Taoiseach Leo Varadkar has named May 2020 as "the right moment" for the next general election and hit out at Fianna Fail claiming they "do not have a team to match ours".
Mr Varadkar was speaking at Fine Gael's think-in meeting ahead of the new Dail session.
He signalled that he wants to met US President Donald Trump in the White House for St Patrick's Day and attend an EU Council meeting in March before calling an election.
This would allow a new government to be in place "well in advance of the next summer recess".
"We should also, by then, have secured a Brexit Deal or have guided the country through the worst of No Deal, though timelines, when it comes to Brexit, are unpredictable," he said. The Taoiseach was addressing a private meeting of Fine Gael TDs and senators at a party gathering in Cork.
The timeline means four by-elections - two in Dublin - caused by the election of TDs to the European Parliament will have to be held this year.
Mr Varadkar sought to limit expectation for those contests, saying Fine Gael should aim to win one.
However, he said they would win the general election and secure a historic third term
"The country is on the right track. The economy is strong with full employment and rising incomes... That is shining through," he said.
Mr Varadkar launched a blistering attack on Fianna Fail, which has been propping up the Fine Gael-led minority government.
He claimed that Micheal Martin's party is making financial promises that "can only be filled with higher taxes or greater borrowing".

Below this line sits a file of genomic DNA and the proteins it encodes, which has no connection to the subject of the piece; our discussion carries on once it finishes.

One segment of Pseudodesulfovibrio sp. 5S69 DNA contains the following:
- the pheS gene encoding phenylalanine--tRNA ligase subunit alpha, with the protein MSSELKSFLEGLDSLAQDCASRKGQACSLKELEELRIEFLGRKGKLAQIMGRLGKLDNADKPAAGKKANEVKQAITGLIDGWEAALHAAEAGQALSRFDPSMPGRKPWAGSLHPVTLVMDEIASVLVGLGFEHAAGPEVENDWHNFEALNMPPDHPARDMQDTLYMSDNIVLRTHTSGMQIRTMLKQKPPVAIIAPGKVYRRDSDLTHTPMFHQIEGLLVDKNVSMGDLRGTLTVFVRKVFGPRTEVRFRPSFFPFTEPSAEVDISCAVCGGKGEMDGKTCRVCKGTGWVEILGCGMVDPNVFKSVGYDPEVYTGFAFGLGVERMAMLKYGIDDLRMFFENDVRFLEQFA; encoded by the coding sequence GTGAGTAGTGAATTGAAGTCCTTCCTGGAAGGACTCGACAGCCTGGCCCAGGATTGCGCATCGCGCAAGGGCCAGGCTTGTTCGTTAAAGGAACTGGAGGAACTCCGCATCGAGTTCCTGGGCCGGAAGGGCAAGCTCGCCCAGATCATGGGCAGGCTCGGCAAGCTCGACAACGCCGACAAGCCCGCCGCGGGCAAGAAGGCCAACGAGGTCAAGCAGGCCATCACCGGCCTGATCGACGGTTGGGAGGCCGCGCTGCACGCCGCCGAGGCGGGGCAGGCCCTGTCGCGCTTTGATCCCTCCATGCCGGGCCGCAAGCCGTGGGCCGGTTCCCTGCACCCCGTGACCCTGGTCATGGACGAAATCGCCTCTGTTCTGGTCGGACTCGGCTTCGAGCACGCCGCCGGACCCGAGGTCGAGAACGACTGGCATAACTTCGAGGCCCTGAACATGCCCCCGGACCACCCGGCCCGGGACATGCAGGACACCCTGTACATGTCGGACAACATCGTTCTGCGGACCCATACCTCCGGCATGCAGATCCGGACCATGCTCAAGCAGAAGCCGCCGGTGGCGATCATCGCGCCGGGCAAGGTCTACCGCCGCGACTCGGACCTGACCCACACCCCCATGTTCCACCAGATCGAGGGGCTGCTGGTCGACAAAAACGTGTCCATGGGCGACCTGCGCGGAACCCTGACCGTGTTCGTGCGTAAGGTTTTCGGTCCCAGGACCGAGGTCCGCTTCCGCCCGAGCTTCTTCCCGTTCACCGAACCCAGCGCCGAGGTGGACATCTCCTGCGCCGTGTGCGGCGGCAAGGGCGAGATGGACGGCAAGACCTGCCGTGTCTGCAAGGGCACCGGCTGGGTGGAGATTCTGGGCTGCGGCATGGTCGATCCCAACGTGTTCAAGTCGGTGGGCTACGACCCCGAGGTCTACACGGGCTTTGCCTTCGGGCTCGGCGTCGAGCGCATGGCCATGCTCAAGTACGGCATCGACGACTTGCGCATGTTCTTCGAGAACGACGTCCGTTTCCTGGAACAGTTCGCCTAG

"They need to come clean and tell us. There's a new promise to a new group every week. And when you promise everything to everyone, it means your promises aren't worth much. They can't be trusted," he said.
"They have no solutions, no policies, no plans - and they do not have the team to match ours."
Separately, the Herald has learned that Finance Minister Paschal Donohoe will have to find more than €100m extra to cover the cost of jobseekers' payments for every 10,000 people who become unemployed as a result of a hard Brexit.
Funds are to be set aside in the Budget for an expected rise in unemployment if the UK does crash out of the EU amid concerns that 10,000 tourism jobs could be lost.
Mr Donohoe has previously said the number of jobs at risk or lost in the early stages of a disorderly Brexit could be as high as 55,000.
This includes the number of additional jobs that would have been created if a no-deal Brexit was avoided. The combined cost of jobseeker's allowance and benefit for 10,000 extra recipients would be around €111m annually.
There would be other extra costs of up to €20m-a-year needed to fund job activation and training programmes.